This documentary covers the legal ordeal of Michael Peterson in the murder of his wife, Kathleen. The case is portrayed as murky, highly questionable, with devious prosecutors that were out to get Peterson (why, we are never told.) Peterson’s trial, and eventual guilty plea for manslaughter, is one of the most publicized trials in North Carolina in the last few decades. It is presented as a rollercoaster of conspiracy, deception, and incompetence.
One must remember, this documentary comes in with a distinct agenda. It is a selective narrative aimed at glorifying a suspected killer at the expense of the true victim. Funding for this documentary was initially done by Michael Peterson. As such, it glosses over some key elements of Peterson, only offering a one-sided perspective of the trial. In some instances, it omits evidence presented in trial that further implicates Peterson in his wife’s death.
Conveniently left out of the series; Peterson’s wife had a 1.4 million dollar insurance policy – and that he had just told her that he had accumulated $145k in credit card debt. Further, Kathleen was concerned about losing her job. Peterson’s gravy train was over. The film misrepresented the evidence about the blow-poke weapon – and that Peterson had ordered three of them just prior to the murder. It skipped that the bloody footprint found on the victim was directly tied to Michael’s shoe. The series never explained how, when he called 911 he claimed she was still alive, but when EMS arrived, the blood was long dried and that she had died much earlier. The series neglected to mention that Michael deleted hundreds of files from his PC in an attempt to hide from investigators his financial motives for killing his wife (obstruction of justice.) After allegedly consuming two bottles of wine, Kathleen’s alcohol level was low enough for her to drive legally, implying that Michael’s story of drinking and falling was staged. Her fingerprints weren’t on the wine glass she allegedly used…but this too was omitted from the series.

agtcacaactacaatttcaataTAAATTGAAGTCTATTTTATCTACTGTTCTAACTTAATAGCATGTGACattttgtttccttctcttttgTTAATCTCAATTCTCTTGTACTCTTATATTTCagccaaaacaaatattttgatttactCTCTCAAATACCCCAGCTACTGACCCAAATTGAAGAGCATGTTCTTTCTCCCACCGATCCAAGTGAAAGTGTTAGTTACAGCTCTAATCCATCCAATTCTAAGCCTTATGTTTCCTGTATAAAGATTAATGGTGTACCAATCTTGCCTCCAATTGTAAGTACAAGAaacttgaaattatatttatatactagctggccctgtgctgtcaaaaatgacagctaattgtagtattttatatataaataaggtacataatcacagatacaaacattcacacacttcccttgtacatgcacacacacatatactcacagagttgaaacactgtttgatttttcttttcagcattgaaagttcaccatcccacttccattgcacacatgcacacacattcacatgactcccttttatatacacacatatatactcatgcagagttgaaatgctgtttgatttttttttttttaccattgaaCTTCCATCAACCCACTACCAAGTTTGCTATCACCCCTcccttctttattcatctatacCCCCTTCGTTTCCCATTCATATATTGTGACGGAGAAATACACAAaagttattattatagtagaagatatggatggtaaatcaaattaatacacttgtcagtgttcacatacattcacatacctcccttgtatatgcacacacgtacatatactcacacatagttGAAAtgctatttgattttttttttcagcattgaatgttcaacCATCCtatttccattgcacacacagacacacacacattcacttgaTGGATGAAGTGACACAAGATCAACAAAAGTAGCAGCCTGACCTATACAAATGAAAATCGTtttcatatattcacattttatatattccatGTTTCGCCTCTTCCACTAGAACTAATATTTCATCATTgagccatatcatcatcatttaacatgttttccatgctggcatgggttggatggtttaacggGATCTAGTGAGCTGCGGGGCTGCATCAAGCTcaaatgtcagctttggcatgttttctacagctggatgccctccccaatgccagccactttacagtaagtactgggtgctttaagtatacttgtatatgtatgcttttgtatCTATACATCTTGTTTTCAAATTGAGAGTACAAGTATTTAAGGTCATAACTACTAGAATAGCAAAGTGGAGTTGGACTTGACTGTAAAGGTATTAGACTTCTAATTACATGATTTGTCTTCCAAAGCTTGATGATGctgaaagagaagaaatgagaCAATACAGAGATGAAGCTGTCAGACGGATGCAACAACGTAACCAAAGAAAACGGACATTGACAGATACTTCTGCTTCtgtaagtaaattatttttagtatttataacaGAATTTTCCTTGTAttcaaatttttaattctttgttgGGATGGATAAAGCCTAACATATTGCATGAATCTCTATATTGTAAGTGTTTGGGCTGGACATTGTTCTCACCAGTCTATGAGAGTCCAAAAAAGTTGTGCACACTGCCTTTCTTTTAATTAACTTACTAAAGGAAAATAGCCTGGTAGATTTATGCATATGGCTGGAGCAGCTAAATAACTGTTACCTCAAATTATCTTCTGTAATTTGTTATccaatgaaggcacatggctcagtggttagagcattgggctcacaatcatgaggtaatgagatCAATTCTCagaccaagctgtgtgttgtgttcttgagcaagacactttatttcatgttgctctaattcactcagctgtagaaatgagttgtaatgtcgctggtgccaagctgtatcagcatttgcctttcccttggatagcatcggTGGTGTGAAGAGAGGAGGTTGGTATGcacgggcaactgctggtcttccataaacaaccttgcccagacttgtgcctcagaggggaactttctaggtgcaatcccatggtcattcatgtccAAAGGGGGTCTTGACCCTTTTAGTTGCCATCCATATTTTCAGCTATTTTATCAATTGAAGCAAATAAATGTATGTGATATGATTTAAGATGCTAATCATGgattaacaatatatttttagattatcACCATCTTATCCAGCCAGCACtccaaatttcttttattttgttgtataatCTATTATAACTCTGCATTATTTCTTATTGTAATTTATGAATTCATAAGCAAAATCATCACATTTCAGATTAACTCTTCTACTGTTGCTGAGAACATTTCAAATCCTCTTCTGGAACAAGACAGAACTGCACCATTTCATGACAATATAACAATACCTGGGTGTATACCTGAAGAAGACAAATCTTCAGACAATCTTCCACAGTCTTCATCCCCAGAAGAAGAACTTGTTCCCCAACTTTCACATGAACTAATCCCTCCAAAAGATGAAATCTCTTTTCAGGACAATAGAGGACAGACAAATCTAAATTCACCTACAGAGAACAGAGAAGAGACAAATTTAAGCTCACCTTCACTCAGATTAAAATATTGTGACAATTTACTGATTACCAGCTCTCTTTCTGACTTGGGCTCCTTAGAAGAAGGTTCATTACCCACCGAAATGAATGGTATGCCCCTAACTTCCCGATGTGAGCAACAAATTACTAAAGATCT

As a true crime author I don’t accept what I see on TV as gospel. Just from some cursory research on my part, I was left wondering what the film got right. The show desperately tries to downplay the fact that Peterson was unfaithful and that he was bisexual and having affairs outside of his marriage – allowing Peterson to imply that his wife knew and was okay with his activities. I will tell you, a much of how Peterson characterized his affairs with other men demonstrated he was being at least somewhat deceptive (thank you Stephan Lampley for your session on To Catch a Liar at Crimecon!) While I’m not an expert, I was shocked at how Peterson initially lied (on camera) about the affair, then when caught, tried to whitewash it.
Much like the Making of a Murderer, Netflix has put out a documentary that only tells one perspective, designed to slant viewers perceptions of a tragedy. It is a show that starts with a premise and seeks to prove it, rather than tell the whole story. Lost in this one is the victim, Kathleen. Her sisters and one daughter seem concerned about learning the truth of what happened to her, but that is almost buried in 13 hours of slanted docudrama. We are supposed to believe that Michael is the victim in this Shakespearean tragedy.